Connecting to LinkedIn...

W1siziisijiwmtuvmdqvmtuvmdgvntqvmzgvnzi1l01ptlrbu0hfqkxpr19vtljftkrfukvex0lnqudfx3jlc2l6zwrfyw5kx3jlbmrlcmvklmpwzyjdlfsiccisinrodw1iiiwimtkymhgxmjuwiyjdxq

Blog

New ERP software provides metal specialists enhanced billing efficiency

21/08/2014 by

W1siziisijiwmtqvmtavmjgvmtuvmtkvmdyvodc5l2zpbguixsxbinailcj0ahvtyiisijywmhg0mdbcdtawm2uixv0

Magic Steel Sale had a problem. Its transport planning unit used offline systems to view its shipping needs and its custom applications were impacted each time there was a software upgrade. Its systems, in essence, were making it more difficult to meet market demands.

To help overcome these and other issues, the Grand Rapids, Mich.-based products metals steel service center signed a deal with Invera to implement its Stratix ERP software. The implementation of the metals ERP software included sales, purchasing, receiving, inventory management, multi-step production, production scheduling, delivery and logistics planning, non-conformance reporting, invoicing and financials, according to the agreement announcement.

“The transport-planning functionality has been a huge improvement for Magic Steel. It has eliminated the offline systems we used to use to view what we needed to ship and placed this all online,” said Mike Welch, Magic Steel vice president of operations. “The shipping department can now view the orders to ship with Stratix, automatically grouping the orders by transport route. And many of our customers now receive their shipping documents and test certificates via E-Mail.”

Magic Steel also is benefiting from the software’s order-status desktop, which shows a comprehensive status of the customer order on a single page. Because the picking and slitting processing steps are being recorded in the warehouse, the sales department can see the item’s status as it goes through each process, regardless of whether it is scheduled, in process or complete, the companies said.

Stratix is enabling Magic Steel to remove more paper-based aspects from its production planning. From the software’s production-planning screen, multiple order items can be highlighted and grouped together to create a single slitting job. The planner can then specify the arbor layout as well as additional slitting specific functions such as run full or partial, slit and re-slit, and trim, according to the rollout announcement.

This article has been extracted from http://www.pymnts.com, please click on this link to read the article in full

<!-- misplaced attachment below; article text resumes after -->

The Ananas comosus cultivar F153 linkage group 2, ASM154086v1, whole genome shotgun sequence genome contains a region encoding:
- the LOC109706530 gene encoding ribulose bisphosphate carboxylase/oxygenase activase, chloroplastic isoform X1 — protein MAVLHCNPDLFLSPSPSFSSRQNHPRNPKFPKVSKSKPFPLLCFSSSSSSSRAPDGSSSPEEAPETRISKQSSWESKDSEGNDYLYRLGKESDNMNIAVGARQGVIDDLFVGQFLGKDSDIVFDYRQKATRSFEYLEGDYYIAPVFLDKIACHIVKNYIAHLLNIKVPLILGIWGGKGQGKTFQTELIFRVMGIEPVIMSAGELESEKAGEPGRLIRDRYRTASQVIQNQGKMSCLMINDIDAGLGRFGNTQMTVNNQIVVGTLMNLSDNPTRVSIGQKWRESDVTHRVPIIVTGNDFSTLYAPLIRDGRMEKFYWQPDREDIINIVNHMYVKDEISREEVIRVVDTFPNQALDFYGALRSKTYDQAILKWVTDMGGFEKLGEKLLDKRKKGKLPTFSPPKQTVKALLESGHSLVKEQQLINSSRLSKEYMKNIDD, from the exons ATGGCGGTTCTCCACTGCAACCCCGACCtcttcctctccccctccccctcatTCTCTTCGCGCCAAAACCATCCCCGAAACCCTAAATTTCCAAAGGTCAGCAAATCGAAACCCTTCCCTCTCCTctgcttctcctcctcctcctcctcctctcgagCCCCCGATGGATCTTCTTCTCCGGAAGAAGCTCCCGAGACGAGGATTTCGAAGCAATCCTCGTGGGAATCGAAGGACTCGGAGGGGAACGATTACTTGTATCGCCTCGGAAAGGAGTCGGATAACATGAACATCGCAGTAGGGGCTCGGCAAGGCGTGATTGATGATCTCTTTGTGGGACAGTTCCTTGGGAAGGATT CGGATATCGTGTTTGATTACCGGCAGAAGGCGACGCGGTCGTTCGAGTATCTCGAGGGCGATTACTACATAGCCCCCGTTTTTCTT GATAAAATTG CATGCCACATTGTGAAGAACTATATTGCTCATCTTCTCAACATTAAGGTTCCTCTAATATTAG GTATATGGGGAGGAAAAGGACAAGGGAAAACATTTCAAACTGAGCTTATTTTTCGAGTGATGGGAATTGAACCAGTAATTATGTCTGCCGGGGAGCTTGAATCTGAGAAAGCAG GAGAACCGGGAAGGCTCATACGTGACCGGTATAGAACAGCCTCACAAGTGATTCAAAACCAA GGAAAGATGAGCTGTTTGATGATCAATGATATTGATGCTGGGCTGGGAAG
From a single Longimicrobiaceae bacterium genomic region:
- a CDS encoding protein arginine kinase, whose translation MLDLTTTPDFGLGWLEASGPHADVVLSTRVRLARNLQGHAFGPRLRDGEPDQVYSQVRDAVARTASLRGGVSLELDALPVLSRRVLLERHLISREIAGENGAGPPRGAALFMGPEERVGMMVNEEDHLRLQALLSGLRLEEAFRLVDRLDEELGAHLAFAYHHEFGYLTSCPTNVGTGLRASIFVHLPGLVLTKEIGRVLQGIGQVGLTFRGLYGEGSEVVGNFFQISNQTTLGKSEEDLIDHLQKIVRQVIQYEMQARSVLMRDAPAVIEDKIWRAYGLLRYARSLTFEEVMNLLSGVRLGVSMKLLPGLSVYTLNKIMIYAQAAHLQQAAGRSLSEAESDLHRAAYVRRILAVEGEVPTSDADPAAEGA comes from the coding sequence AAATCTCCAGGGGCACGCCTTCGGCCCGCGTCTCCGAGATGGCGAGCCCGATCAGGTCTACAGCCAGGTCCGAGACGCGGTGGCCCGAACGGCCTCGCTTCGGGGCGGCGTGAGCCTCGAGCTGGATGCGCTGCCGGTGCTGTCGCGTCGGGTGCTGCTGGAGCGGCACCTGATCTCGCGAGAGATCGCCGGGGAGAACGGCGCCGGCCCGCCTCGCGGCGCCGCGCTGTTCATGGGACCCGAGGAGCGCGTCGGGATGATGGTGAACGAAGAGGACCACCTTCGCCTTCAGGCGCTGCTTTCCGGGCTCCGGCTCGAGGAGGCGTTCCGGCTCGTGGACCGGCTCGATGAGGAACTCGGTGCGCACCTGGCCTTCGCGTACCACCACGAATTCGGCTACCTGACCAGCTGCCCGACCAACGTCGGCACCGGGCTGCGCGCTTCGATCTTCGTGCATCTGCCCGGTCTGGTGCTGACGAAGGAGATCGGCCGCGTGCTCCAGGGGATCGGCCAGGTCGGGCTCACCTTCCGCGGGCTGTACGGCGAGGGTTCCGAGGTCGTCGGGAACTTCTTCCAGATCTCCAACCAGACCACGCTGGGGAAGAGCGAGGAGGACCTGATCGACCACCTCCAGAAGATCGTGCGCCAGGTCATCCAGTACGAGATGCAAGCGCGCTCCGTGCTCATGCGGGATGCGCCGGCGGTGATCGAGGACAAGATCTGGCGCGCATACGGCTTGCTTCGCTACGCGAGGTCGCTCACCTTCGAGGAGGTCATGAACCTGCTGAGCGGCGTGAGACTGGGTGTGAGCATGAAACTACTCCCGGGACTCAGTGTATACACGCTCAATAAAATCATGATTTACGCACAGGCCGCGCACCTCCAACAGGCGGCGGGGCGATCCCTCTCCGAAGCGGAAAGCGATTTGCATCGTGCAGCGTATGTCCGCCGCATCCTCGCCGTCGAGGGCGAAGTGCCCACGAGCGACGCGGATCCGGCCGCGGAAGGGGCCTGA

http://www.pymnts.com/news/2014/new-erp-software-provides-metals-specialist-with-enhanced-billing-efficiency/#.U_XzpfldVPM

Montash is a multi-award winning, global technology recruitment firm. Specialising in permanent and contract positions across mid-senior appointments which cover a wide range of industry sectors and IT functions, including:

ERP, BI & Data, Information Security, IT Architecture & Strategy, Energy Technologies, Demand IT and Business Engagement, Digital and E-commerce, Infrastructure and Service Delivery, Project and Programme Delivery.

With offices based in London, Montash has completed assignments in over 30 countries and has appointed technical professionals from board level to senior and mid-management in permanent and contract roles.


comments powered by Disqus

Social Stream

Latest News

W1siziisijiwmtcvmdkvmjevmdgvndmvmduvmtmxl1vudgl0bgvkigrlc2lnbiaomjmplmpwzyjdlfsiccisinrodw1iiiwimzgwedewmcmixv0

Why do we punish the victims of hacking?

2017-09-21 09:00:00 +0100

Hacks occur every 39 seconds, with 95% of them targeting governments, retailers and the tech industry. If the hackers are caught, they'll face prison time under the Computer Misuse Act. More often than not, the businesses who are victims of those attacks expose themselves to punishment of their own. The laws that determine the duty of protection owed to businesses and their customers is both vague and broad, making them question just how much protection...

W1siziisijiwmtcvmdkvmtgvmtavmtivndyvodeyl1dvbwvuigluihrly2ggkdiplmpwzyjdlfsiccisinrodw1iiiwimzgwedewmcmixv0

Tech is for girls... and always has been!

2017-09-18 10:00:00 +0100

Today, it's hard to deny that the IT and tech industry is a male-dominated field. Women earn only 28%[1] of computer science degrees, while the quit rate for women in the high tech industry is 41%[2], twice as high as it is for men. These two statistics would suggest that perhaps women aren't just discouraged from entering the tech field, but may find it a challenging environment to work in both in terms of treatment and pay. Facebook chief operating of...